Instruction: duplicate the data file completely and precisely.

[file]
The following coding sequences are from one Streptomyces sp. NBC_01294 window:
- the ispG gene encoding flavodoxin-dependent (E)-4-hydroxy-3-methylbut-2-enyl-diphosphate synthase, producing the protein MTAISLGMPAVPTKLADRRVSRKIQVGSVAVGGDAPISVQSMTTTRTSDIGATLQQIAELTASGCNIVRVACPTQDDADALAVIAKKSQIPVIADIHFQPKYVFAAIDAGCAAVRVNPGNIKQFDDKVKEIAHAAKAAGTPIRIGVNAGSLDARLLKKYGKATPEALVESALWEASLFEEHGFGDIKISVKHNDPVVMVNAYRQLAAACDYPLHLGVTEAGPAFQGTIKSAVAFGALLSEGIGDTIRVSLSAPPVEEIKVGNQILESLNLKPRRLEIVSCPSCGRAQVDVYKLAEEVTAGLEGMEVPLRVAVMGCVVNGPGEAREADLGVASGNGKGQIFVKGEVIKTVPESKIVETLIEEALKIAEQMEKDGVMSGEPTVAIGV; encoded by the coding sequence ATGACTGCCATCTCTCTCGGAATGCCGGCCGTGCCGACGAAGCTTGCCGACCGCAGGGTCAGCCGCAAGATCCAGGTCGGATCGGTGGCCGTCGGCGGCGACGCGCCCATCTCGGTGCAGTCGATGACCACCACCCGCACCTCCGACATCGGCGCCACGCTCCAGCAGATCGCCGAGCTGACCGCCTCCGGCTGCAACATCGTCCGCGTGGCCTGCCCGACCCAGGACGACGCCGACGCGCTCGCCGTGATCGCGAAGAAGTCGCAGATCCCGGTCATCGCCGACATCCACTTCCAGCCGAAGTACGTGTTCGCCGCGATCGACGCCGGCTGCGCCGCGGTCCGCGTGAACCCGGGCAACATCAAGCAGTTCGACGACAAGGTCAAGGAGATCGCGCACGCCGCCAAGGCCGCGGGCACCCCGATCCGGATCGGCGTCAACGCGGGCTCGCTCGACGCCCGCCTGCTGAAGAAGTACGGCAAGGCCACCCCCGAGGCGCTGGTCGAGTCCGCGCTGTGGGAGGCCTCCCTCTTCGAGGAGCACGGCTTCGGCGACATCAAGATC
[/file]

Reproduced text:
The following coding sequences are from one Streptomyces sp. NBC_01294 window:
- the ispG gene encoding flavodoxin-dependent (E)-4-hydroxy-3-methylbut-2-enyl-diphosphate synthase, producing the protein MTAISLGMPAVPTKLADRRVSRKIQVGSVAVGGDAPISVQSMTTTRTSDIGATLQQIAELTASGCNIVRVACPTQDDADALAVIAKKSQIPVIADIHFQPKYVFAAIDAGCAAVRVNPGNIKQFDDKVKEIAHAAKAAGTPIRIGVNAGSLDARLLKKYGKATPEALVESALWEASLFEEHGFGDIKISVKHNDPVVMVNAYRQLAAACDYPLHLGVTEAGPAFQGTIKSAVAFGALLSEGIGDTIRVSLSAPPVEEIKVGNQILESLNLKPRRLEIVSCPSCGRAQVDVYKLAEEVTAGLEGMEVPLRVAVMGCVVNGPGEAREADLGVASGNGKGQIFVKGEVIKTVPESKIVETLIEEALKIAEQMEKDGVMSGEPTVAIGV; encoded by the coding sequence ATGACTGCCATCTCTCTCGGAATGCCGGCCGTGCCGACGAAGCTTGCCGACCGCAGGGTCAGCCGCAAGATCCAGGTCGGATCGGTGGCCGTCGGCGGCGACGCGCCCATCTCGGTGCAGTCGATGACCACCACCCGCACCTCCGACATCGGCGCCACGCTCCAGCAGATCGCCGAGCTGACCGCCTCCGGCTGCAACATCGTCCGCGTGGCCTGCCCGACCCAGGACGACGCCGACGCGCTCGCCGTGATCGCGAAGAAGTCGCAGATCCCGGTCATCGCCGACATCCACTTCCAGCCGAAGTACGTGTTCGCCGCGATCGACGCCGGCTGCGCCGCGGTCCGCGTGAACCCGGGCAACATCAAGCAGTTCGACGACAAGGTCAAGGAGATCGCGCACGCCGCCAAGGCCGCGGGCACCCCGATCCGGATCGGCGTCAACGCGGGCTCGCTCGACGCCCGCCTGCTGAAGAAGTACGGCAAGGCCACCCCCGAGGCGCTGGTCGAGTCCGCGCTGTGGGAGGCCTCCCTCTTCGAGGAGCACGGCTTCGGCGACATCAAGATC